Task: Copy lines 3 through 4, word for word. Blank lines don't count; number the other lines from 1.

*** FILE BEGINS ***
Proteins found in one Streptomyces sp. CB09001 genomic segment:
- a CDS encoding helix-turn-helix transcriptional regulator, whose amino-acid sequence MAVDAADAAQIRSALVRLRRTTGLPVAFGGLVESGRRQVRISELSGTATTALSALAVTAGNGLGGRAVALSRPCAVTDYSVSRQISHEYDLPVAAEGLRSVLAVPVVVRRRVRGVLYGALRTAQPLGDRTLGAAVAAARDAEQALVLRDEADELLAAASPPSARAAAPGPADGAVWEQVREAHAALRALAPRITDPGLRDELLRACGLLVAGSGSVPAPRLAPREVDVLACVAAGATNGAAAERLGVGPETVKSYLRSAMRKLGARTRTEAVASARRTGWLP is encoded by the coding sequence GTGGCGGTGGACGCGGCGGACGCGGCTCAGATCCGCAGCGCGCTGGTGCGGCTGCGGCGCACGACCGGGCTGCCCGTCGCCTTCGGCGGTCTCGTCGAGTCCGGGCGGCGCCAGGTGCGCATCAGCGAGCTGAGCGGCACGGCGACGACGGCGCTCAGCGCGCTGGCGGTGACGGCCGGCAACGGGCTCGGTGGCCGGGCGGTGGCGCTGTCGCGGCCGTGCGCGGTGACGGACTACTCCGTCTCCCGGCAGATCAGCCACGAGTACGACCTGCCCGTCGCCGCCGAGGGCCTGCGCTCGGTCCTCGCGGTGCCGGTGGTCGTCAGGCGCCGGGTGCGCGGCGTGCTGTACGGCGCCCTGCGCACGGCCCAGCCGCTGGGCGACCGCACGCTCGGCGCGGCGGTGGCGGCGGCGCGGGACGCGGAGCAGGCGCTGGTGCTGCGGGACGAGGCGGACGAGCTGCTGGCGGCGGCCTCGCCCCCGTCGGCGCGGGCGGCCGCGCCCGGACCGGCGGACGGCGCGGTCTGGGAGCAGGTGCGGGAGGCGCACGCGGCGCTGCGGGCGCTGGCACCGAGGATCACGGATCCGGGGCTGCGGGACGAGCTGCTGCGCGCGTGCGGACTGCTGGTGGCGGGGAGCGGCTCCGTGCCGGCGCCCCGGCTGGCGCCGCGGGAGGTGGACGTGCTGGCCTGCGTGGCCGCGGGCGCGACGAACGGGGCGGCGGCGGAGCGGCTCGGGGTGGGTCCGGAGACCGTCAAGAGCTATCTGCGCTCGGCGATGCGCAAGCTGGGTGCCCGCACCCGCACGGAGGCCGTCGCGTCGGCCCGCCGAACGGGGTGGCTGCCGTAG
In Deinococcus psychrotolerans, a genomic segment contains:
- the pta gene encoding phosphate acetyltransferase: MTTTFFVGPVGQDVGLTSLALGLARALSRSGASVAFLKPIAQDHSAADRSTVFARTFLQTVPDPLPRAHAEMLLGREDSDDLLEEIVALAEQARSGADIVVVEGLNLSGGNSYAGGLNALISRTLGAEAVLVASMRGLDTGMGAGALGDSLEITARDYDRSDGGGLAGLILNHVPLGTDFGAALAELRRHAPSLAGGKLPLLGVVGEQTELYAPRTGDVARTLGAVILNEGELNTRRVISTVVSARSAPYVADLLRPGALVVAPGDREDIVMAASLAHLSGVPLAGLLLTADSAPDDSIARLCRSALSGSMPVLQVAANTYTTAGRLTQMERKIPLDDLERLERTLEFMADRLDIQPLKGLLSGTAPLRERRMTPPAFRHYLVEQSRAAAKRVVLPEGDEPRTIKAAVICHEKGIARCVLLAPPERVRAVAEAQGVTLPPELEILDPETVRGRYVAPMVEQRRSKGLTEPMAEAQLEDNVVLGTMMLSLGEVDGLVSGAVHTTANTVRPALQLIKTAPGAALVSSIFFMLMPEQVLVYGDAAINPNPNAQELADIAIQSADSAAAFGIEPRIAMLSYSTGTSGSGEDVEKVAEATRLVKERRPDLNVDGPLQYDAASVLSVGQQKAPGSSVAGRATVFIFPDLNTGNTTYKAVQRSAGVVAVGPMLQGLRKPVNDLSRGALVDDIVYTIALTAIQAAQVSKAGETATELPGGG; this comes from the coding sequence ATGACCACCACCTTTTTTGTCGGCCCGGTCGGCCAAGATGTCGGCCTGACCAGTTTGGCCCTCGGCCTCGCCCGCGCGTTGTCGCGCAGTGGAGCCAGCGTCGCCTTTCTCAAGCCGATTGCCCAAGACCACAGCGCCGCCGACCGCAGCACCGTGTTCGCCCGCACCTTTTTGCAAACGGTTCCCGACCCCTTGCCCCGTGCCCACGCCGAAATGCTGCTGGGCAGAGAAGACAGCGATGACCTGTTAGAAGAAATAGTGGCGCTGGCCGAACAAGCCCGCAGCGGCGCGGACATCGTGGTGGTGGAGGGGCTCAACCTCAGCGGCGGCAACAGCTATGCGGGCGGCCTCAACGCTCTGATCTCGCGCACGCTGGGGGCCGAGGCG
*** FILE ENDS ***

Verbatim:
In Deinococcus psychrotolerans, a genomic segment contains:
- the pta gene encoding phosphate acetyltransferase: MTTTFFVGPVGQDVGLTSLALGLARALSRSGASVAFLKPIAQDHSAADRSTVFARTFLQTVPDPLPRAHAEMLLGREDSDDLLEEIVALAEQARSGADIVVVEGLNLSGGNSYAGGLNALISRTLGAEAVLVASMRGLDTGMGAGALGDSLEITARDYDRSDGGGLAGLILNHVPLGTDFGAALAELRRHAPSLAGGKLPLLGVVGEQTELYAPRTGDVARTLGAVILNEGELNTRRVISTVVSARSAPYVADLLRPGALVVAPGDREDIVMAASLAHLSGVPLAGLLLTADSAPDDSIARLCRSALSGSMPVLQVAANTYTTAGRLTQMERKIPLDDLERLERTLEFMADRLDIQPLKGLLSGTAPLRERRMTPPAFRHYLVEQSRAAAKRVVLPEGDEPRTIKAAVICHEKGIARCVLLAPPERVRAVAEAQGVTLPPELEILDPETVRGRYVAPMVEQRRSKGLTEPMAEAQLEDNVVLGTMMLSLGEVDGLVSGAVHTTANTVRPALQLIKTAPGAALVSSIFFMLMPEQVLVYGDAAINPNPNAQELADIAIQSADSAAAFGIEPRIAMLSYSTGTSGSGEDVEKVAEATRLVKERRPDLNVDGPLQYDAASVLSVGQQKAPGSSVAGRATVFIFPDLNTGNTTYKAVQRSAGVVAVGPMLQGLRKPVNDLSRGALVDDIVYTIALTAIQAAQVSKAGETATELPGGG; this comes from the coding sequence ATGACCACCACCTTTTTTGTCGGCCCGGTCGGCCAAGATGTCGGCCTGACCAGTTTGGCCCTCGGCCTCGCCCGCGCGTTGTCGCGCAGTGGAGCCAGCGTCGCCTTTCTCAAGCCGATTGCCCAAGACCACAGCGCCGCCGACCGCAGCACCGTGTTCGCCCGCACCTTTTTGCAAACGGTTCCCGACCCCTTGCCCCGTGCCCACGCCGAAATGCTGCTGGGCAGAGAAGACAGCGATGACCTGTTAGAAGAAATAGTGGCGCTGGCCGAACAAGCCCGCAGCGGCGCGGACATCGTGGTGGTGGAGGGGCTCAACCTCAGCGGCGGCAACAGCTATGCGGGCGGCCTCAACGCTCTGATCTCGCGCACGCTGGGGGCCGAGGCG